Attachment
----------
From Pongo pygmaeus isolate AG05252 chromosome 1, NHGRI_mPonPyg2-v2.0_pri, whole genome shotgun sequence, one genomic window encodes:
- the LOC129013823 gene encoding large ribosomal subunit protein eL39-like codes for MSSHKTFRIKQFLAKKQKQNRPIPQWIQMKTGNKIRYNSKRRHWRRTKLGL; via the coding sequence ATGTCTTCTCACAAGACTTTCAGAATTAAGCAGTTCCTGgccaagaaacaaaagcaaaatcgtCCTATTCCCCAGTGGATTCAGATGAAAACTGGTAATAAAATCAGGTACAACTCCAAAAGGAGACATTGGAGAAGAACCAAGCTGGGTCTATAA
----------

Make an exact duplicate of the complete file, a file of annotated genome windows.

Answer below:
From Pongo pygmaeus isolate AG05252 chromosome 1, NHGRI_mPonPyg2-v2.0_pri, whole genome shotgun sequence, one genomic window encodes:
- the LOC129013823 gene encoding large ribosomal subunit protein eL39-like codes for MSSHKTFRIKQFLAKKQKQNRPIPQWIQMKTGNKIRYNSKRRHWRRTKLGL; via the coding sequence ATGTCTTCTCACAAGACTTTCAGAATTAAGCAGTTCCTGgccaagaaacaaaagcaaaatcgtCCTATTCCCCAGTGGATTCAGATGAAAACTGGTAATAAAATCAGGTACAACTCCAAAAGGAGACATTGGAGAAGAACCAAGCTGGGTCTATAA